10 Ways to Support Your Classroom Teacher This Year
posted by: Susan Wells
It’s August, which means back to school, which means saying goodbye to summer, which means shelling out the moola.
Is it the smell of new school supplies? or the sound of money skittering out of my checking account faster than cockroaches when the lights go on that reminds me of Back to School time more?
It’s the time of year when you pay school fees, buy supplies, supplement hot lunch accounts and so much more. I’ve never been a big fan of back to school season, but now that I also have to pay for it, I detest it.
If the money flying out of my bank account isn’t bad enough, I have to face the fact that my children are indeed a year older. Another school year behind us, a new grade ahead of us. The time goes by at lightning speed.
I discovered a way to harness my melancholy and focus my energy into a better mindset, rather than just sulking. And I’m using my renewed and rejuvenated motivation to support my children’s education before I head towards burn out all the way out in late October.
Sure the money is flying away, yes things are tight, but things are even tighter in the education world. Teachers are setting up their classrooms, funding supplies and materials that aren’t always covered by the school system. Teachers spend thousands of dollars out of their pockets each year to fund their classroom and educate our children.
Don’t get lost in the madness of back to school shopping, paying fees and kissing the summer fun goodbye. Turn your energy to helping and supporting your new classroom teacher.
I’m always so focused on getting my kids prepped and ready to go, that I don’t stop and think about what the teacher is going through to prep their classroom and fatten up those lesson plans. Here are a few ways; some cost your time, others subtract from your bank account, to get your head out of the back to school stress and set up the person who will be a big part of your child’s life for the next nine months or so…
1. Back to school shopping takes a serious toll on your wallet. I never look forward to making all the subtractions in my checking account. However, your school needs funds to operate for the next year. Pay the registration fees. This is where materials, like science books and lab materials, Scholastic News and other classroom supplies are purchased from. If you don’t pay the registration fees, the school will still cover the cost for your child, but will need to borrow from other funds. If you can cover the fees, pay them.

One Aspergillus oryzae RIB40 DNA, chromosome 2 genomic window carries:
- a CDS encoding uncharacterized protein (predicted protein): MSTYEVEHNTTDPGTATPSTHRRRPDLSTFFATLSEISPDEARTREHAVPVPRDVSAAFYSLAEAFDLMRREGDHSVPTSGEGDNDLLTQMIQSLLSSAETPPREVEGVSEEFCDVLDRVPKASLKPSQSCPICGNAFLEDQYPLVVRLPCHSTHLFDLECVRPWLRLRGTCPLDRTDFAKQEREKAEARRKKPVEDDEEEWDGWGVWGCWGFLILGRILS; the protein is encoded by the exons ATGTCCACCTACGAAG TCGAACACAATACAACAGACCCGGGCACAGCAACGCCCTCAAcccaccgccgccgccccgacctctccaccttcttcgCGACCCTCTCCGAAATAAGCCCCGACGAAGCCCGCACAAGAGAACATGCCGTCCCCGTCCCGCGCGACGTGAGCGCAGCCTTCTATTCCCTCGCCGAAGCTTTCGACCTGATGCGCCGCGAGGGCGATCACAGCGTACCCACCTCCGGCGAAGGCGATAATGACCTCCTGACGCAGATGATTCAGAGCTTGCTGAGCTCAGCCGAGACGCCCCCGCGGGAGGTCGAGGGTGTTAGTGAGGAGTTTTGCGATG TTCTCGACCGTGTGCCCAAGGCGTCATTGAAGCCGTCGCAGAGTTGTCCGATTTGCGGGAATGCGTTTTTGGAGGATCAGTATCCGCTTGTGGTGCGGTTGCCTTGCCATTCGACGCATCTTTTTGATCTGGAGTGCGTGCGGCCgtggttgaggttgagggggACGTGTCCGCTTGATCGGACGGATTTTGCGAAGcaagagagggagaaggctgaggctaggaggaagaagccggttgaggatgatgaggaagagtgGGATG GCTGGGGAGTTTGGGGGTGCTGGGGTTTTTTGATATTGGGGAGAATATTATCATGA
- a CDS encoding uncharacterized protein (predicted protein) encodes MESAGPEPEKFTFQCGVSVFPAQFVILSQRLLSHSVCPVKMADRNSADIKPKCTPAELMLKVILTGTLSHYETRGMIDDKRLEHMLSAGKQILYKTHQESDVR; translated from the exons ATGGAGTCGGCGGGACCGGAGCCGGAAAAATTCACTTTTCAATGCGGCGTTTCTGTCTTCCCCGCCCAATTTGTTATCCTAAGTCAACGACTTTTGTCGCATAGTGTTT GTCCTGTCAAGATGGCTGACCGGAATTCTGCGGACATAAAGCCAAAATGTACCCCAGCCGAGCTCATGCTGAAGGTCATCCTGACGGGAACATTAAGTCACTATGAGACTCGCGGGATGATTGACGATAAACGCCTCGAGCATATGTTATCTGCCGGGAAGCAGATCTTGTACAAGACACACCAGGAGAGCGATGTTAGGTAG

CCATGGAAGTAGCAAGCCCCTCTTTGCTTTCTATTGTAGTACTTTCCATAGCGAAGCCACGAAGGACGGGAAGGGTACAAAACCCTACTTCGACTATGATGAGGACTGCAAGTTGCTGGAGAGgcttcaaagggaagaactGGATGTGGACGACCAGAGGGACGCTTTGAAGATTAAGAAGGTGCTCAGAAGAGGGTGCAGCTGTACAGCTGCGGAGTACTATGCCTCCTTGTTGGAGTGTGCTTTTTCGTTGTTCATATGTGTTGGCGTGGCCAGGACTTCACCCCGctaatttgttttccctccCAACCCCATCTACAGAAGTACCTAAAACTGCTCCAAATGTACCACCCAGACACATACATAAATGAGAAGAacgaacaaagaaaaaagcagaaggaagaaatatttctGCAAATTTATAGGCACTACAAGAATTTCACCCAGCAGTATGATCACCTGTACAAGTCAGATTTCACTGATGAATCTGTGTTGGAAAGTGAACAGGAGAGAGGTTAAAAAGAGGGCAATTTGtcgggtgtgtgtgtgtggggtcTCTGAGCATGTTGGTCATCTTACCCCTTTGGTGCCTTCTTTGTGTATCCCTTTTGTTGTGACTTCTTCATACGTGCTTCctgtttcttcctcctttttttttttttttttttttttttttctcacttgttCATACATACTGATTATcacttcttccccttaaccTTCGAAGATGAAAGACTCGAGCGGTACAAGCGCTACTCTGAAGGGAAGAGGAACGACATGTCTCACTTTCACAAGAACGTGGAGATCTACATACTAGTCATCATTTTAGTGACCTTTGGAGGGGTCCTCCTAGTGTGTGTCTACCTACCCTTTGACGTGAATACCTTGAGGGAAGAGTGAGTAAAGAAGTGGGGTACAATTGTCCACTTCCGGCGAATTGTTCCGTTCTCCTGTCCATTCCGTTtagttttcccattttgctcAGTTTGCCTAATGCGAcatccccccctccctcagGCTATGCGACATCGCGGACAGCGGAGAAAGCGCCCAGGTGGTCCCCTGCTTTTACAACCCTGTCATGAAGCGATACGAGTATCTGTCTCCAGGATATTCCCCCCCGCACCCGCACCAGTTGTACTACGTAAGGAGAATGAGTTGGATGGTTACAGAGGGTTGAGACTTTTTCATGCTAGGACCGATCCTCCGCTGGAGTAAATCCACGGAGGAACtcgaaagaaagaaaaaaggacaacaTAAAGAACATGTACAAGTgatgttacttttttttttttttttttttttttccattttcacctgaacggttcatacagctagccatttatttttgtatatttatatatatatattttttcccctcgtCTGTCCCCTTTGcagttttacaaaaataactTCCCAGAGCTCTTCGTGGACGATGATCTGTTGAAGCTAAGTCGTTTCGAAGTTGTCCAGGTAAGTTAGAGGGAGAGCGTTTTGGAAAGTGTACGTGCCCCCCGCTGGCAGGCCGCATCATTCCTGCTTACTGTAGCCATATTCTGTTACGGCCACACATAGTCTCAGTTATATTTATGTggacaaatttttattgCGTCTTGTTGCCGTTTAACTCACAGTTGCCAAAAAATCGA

2. While back to school shopping, add a few extra items for the teacher. Some schools give suggestions or donation ideas…choose a few and add them. They don’t have to be expensive items…this time of year you can get glue or crayons for 25 cents. Every little thing helps. Even an extra box of tissues or bottle of hand sanitizer. Wouldn’t you rather your child is using a tissue with sanitized hands come next April or May vs their sleeve?
3. If you don’t know what your teacher may need, grab a $10 gift card to Target or Office Depot on your way out. You’d be amazed at how far a teacher can stretch $10.
4. Give the school a few packages of copy paper. Copies aren’t free. Paper is a huge help to teachers’ classroom budgets.
5. Look through your child’s book case and donate books that they no longer read to last year’s classroom teacher. Teachers are always looking for new books to add to their libraries.
6. Sign up to be the room mom. This is a huge relief to teachers who must resort to begging their parent group or doing it themselves when no one steps up.
7. Get in the classroom. Offer to file papers, arrange bulletin boards, help with reading or math time. Step up in the classroom and assist the teacher where they need help.
8. Get involved in PTA. Attend meetings, be involved in what is happening in the school and classrooms. Teachers appreciate the parents who are visible not only in their classrooms, but around the school. Supporting the entire school helps each teacher.
9. Give the teacher a bag of their favorite coffee beans, Via’s, tea, or favorite drink packet at the beginning of each month. Or grab a box of healthy granola bars or other snack that the teacher enjoys. This may look like sucking up, but it will put a huge smile on your teacher’s face and keep them going during every school day. (If you spend any time in the classroom, you will quickly learn how much energy and mental agility it takes to keep a class going all day.) It’s not really sucking up to just make a teacher feel valued and supported all year.
These are my suggestions. What other suggestions do you have or do you do to help out the classroom teacher?